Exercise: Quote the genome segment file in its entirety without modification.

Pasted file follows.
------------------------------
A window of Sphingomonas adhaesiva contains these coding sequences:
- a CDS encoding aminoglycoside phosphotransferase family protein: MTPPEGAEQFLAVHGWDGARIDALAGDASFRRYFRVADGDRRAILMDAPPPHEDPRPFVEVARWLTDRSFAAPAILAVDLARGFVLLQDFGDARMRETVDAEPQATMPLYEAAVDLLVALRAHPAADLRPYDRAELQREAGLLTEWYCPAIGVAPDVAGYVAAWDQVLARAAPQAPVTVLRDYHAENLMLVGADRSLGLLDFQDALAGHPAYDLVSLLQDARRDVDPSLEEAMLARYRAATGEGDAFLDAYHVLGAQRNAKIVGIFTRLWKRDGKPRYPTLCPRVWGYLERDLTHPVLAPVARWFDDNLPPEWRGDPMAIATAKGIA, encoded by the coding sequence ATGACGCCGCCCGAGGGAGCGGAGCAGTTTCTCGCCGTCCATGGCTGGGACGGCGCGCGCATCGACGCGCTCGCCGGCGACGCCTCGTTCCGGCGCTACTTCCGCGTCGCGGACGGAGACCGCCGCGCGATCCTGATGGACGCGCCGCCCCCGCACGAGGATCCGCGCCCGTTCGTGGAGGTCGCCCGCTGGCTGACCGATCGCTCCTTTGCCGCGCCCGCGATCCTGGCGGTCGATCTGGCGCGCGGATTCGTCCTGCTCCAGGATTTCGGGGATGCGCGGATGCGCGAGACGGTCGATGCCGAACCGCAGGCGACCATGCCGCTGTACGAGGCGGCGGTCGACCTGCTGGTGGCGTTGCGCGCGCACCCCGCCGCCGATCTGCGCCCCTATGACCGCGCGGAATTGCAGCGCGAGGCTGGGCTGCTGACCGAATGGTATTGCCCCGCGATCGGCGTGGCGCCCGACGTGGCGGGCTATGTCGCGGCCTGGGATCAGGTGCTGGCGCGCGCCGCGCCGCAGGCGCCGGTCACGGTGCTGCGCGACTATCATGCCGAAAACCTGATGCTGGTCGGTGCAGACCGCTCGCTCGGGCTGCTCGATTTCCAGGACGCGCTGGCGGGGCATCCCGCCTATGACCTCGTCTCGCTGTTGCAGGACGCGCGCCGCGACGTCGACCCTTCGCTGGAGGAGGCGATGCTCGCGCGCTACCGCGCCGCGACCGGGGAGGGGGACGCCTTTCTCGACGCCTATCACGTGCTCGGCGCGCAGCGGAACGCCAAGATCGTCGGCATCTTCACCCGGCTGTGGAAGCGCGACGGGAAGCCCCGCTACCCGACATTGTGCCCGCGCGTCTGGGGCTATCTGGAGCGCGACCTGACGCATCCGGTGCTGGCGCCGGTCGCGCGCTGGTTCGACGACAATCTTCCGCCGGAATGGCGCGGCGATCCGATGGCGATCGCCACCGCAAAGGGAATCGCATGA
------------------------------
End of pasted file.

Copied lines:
A window of Sphingomonas adhaesiva contains these coding sequences:
- a CDS encoding aminoglycoside phosphotransferase family protein: MTPPEGAEQFLAVHGWDGARIDALAGDASFRRYFRVADGDRRAILMDAPPPHEDPRPFVEVARWLTDRSFAAPAILAVDLARGFVLLQDFGDARMRETVDAEPQATMPLYEAAVDLLVALRAHPAADLRPYDRAELQREAGLLTEWYCPAIGVAPDVAGYVAAWDQVLARAAPQAPVTVLRDYHAENLMLVGADRSLGLLDFQDALAGHPAYDLVSLLQDARRDVDPSLEEAMLARYRAATGEGDAFLDAYHVLGAQRNAKIVGIFTRLWKRDGKPRYPTLCPRVWGYLERDLTHPVLAPVARWFDDNLPPEWRGDPMAIATAKGIA, encoded by the coding sequence ATGACGCCGCCCGAGGGAGCGGAGCAGTTTCTCGCCGTCCATGGCTGGGACGGCGCGCGCATCGACGCGCTCGCCGGCGACGCCTCGTTCCGGCGCTACTTCCGCGTCGCGGACGGAGACCGCCGCGCGATCCTGATGGACGCGCCGCCCCCGCACGAGGATCCGCGCCCGTTCGTGGAGGTCGCCCGCTGGCTGACCGATCGCTCCTTTGCCGCGCCCGCGATCCTGGCGGTCGATCTGGCGCGCGGATTCGTCCTGCTCCAGGATTTCGGGGATGCGCGGATGCGCGAGACGGTCGATGCCGAACCGCAGGCGACCATGCCGCTGTACGAGGCGGCGGTCGACCTGCTGGTGGCGTTGCGCGCGCACCCCGCCGCCGATCTGCGCCCCTATGACCGCGCGGAATTGCAGCGCGAGGCTGGGCTGCTGACCGAATGGTATTGCCCCGCGATCGGCGTGGCGCCCGACGTGGCGGGCTATGTCGCGGCCTGGGATCAGGTGCTGGCGCGCGCCGCGCCGCAGGCGCCGGTCACGGTGCTGCGCGACTATCATGCCGAAAACCTGATGCTGGTCGGTGCAGACCGCTCGCTCGGGCTGCTCGATTTCCAGGACGCGCTGGCGGGGCATCCCGCCTATGACCTCGTCTCGCTGTTGCAGGACGCGCGCCGCGACGTCGACCCTTCGCTGGAGGAGGCGATGCTCGCGCGCTACCGCGCCGCGACCGGGGAGGGGGACGCCTTTCTCGACGCCTATCACGTGCTCGGCGCGCAGCGGAACGCCAAGATCGTCGGCATCTTCACCCGGCTGTGGAAGCGCGACGGGAAGCCCCGCTACCCGACATTGTGCCCGCGCGTCTGGGGCTATCTGGAGCGCGACCTGACGCATCCGGTGCTGGCGCCGGTCGCGCGCTGGTTCGACGACAATCTTCCGCCGGAATGGCGCGGCGATCCGATGGCGATCGCCACCGCAAAGGGAATCGCATGA